The entire eastern part of Grandville Beach in Hillion is covered with a whitish crust of dried green algae. The ground here is too soft for assembly machines to walk on. Before going for a walk, Yves-Marie Le Lay settles down. Goelo Pentievre, president of the Tregor Defense Association, puts on a gas mask, turns on a hydrogen sulfide detector, and attaches a second device to one of his boots. After walking just a few meters, the detector beeps at the point where Yves-Marie Le Lay returns the algae. Black putrid mud under the crust. In some places the detector panics and reaches 100 ppm, its maximum level.
Dr. Pierre Philippe, informant
Emergency physician Pierre Philippe, present next to Yves-Marie Le Lay, is well aware of the risks associated with inhaling hydrogen sulfide: “It’s poison.” In 1989, after the death of a 26-year-old runner, he sounded the alarm about the danger of serious accidents involving green algae. H2S is a potent toxicant that affects the respiratory system and the brain. According to the doctor, at a concentration of 100 ppm, the gas can cause suffocation. At 250 ppm, pulmonary edema. Inhalation above 1000 ppm can quickly lead to death. The risks associated with this gas are well known and controlled in the petrochemical industry. On the coast, an ambulance doctor witnessed several accidents. In 1999, he sounded the alarm again, but to no avail. “I had to wait another ten years.”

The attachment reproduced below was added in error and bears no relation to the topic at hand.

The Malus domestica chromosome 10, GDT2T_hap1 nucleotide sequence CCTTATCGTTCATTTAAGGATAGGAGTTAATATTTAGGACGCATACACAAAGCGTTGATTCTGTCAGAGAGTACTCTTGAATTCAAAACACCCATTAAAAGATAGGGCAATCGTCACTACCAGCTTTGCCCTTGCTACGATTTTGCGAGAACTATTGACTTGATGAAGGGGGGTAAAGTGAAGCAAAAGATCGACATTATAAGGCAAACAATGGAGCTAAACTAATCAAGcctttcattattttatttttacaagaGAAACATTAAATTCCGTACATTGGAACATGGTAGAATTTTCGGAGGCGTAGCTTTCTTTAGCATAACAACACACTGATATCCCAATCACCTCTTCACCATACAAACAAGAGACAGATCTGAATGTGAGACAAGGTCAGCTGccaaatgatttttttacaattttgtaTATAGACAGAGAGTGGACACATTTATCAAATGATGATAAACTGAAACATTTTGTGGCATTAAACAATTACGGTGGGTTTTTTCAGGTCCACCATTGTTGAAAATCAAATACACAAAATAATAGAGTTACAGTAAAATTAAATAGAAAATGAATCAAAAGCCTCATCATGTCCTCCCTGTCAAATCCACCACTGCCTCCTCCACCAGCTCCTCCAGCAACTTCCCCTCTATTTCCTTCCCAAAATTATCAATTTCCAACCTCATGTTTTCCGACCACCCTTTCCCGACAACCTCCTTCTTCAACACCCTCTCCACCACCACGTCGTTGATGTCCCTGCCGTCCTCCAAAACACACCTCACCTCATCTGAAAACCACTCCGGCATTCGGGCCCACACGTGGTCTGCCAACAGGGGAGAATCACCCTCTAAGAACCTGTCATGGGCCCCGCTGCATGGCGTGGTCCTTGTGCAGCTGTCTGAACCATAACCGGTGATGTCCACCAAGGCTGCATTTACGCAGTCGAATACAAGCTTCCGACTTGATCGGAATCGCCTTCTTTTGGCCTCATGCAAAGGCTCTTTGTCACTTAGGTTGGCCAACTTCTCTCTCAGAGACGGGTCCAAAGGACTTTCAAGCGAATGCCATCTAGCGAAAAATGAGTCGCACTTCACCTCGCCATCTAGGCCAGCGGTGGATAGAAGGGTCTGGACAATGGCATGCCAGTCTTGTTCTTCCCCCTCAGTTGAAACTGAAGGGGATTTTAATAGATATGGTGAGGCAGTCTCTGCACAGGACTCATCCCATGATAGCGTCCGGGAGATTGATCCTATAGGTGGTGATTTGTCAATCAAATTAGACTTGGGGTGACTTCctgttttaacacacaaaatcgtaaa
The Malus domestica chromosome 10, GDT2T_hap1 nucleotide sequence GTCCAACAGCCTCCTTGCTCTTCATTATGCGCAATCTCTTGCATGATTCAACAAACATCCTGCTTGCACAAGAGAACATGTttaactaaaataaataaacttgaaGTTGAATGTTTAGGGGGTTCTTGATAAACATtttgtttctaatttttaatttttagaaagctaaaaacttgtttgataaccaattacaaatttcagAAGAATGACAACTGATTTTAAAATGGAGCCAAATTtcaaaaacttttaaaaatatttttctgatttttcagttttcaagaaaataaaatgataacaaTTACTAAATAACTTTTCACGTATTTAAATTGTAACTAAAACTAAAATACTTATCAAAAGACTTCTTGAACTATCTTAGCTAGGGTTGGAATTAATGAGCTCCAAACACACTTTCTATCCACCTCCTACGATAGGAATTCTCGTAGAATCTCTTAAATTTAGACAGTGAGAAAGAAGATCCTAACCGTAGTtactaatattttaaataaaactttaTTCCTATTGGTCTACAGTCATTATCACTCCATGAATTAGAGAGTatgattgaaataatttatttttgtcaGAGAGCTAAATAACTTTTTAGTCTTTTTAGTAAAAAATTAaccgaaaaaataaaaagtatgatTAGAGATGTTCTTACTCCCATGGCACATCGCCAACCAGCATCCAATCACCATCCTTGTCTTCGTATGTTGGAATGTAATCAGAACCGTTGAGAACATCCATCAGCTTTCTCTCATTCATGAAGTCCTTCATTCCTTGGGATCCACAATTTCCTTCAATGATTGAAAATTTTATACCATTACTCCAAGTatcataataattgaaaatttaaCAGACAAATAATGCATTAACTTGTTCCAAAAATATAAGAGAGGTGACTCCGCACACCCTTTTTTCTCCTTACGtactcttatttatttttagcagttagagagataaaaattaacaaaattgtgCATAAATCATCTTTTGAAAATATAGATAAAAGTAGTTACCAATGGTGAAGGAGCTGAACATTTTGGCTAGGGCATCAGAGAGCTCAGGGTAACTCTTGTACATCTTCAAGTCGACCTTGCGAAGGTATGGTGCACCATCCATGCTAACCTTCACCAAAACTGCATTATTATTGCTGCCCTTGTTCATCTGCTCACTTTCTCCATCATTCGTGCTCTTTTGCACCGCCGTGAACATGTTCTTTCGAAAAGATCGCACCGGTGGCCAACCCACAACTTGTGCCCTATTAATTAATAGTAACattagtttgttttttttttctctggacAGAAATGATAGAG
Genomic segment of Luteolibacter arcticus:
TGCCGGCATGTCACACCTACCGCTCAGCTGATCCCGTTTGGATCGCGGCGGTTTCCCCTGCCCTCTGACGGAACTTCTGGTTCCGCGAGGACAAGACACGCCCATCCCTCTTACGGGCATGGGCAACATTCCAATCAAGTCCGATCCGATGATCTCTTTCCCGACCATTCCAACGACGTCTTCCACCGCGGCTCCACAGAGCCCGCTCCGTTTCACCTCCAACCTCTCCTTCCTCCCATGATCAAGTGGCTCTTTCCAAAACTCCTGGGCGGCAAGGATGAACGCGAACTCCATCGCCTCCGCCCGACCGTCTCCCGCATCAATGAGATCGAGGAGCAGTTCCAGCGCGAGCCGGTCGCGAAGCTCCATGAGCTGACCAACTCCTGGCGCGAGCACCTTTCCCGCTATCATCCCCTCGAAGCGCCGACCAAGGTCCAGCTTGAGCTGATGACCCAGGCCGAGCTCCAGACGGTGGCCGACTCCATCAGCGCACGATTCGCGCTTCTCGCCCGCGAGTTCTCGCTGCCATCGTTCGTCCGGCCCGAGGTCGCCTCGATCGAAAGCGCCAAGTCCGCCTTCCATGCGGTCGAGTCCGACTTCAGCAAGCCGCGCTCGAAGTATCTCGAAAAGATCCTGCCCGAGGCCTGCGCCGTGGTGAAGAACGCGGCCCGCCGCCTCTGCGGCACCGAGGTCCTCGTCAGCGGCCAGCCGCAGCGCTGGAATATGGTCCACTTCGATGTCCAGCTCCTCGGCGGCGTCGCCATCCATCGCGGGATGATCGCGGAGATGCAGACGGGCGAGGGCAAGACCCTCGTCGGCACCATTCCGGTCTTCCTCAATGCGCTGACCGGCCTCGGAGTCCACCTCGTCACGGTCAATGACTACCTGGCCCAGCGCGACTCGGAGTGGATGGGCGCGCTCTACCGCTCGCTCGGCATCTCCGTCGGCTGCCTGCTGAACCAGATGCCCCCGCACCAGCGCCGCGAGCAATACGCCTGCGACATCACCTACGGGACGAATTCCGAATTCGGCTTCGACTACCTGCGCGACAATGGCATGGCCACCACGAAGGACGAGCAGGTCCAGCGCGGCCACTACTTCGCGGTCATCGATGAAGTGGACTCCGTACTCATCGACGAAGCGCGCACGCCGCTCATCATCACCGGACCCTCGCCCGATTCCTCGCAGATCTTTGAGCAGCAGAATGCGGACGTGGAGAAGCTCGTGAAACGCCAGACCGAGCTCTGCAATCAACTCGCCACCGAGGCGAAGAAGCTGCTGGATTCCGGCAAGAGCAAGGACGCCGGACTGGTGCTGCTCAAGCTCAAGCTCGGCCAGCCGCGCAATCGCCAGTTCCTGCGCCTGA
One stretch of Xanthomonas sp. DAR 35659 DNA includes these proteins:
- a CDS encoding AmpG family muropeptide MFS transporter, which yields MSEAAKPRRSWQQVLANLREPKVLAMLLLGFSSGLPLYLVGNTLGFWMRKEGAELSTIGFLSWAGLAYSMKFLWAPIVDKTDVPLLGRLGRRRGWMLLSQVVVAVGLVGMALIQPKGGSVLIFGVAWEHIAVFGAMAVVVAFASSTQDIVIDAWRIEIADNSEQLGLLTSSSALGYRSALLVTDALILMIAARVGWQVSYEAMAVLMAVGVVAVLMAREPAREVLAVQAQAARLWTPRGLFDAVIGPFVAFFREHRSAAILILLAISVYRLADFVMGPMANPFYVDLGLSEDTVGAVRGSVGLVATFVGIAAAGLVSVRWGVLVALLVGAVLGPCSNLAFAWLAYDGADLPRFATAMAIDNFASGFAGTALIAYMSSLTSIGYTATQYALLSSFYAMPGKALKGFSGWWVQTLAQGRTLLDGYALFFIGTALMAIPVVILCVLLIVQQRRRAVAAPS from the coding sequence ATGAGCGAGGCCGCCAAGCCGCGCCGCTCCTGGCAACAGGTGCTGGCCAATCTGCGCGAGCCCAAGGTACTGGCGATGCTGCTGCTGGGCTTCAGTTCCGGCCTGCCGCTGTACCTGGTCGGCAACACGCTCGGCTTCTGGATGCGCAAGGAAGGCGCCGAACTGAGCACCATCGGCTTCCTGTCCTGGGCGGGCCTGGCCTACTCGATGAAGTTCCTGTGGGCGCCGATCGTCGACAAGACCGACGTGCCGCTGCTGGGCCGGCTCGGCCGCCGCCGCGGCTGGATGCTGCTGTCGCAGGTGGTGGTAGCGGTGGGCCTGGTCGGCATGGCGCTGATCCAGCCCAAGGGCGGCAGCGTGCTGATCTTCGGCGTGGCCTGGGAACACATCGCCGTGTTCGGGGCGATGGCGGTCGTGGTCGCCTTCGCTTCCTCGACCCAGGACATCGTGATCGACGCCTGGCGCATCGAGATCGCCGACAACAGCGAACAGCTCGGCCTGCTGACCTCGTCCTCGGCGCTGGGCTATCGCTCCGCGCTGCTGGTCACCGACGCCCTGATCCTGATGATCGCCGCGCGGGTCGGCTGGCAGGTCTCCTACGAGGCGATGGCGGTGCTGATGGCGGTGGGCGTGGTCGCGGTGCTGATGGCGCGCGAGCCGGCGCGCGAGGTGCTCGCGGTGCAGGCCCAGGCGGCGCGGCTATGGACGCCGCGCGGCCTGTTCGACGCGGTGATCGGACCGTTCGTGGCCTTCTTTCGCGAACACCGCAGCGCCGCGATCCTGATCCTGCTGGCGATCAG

“Back to the sender!” “
According to Yves-Marie Le Lay, plans to grow green algae, launched in 2010, were to “pretend” they were dealing with the problem. He welcomes the harsh conclusions reached by the Audit Chamber in July on this issue: “If we no longer want green algae, we must change the agricultural model. Have you seen an elected official say we need to change production methods in watersheds? Today, the environmental activist intends to directly challenge the agri-food industry by sending a sample of rotting green algae to Cooperl: “Back to the sender!”.
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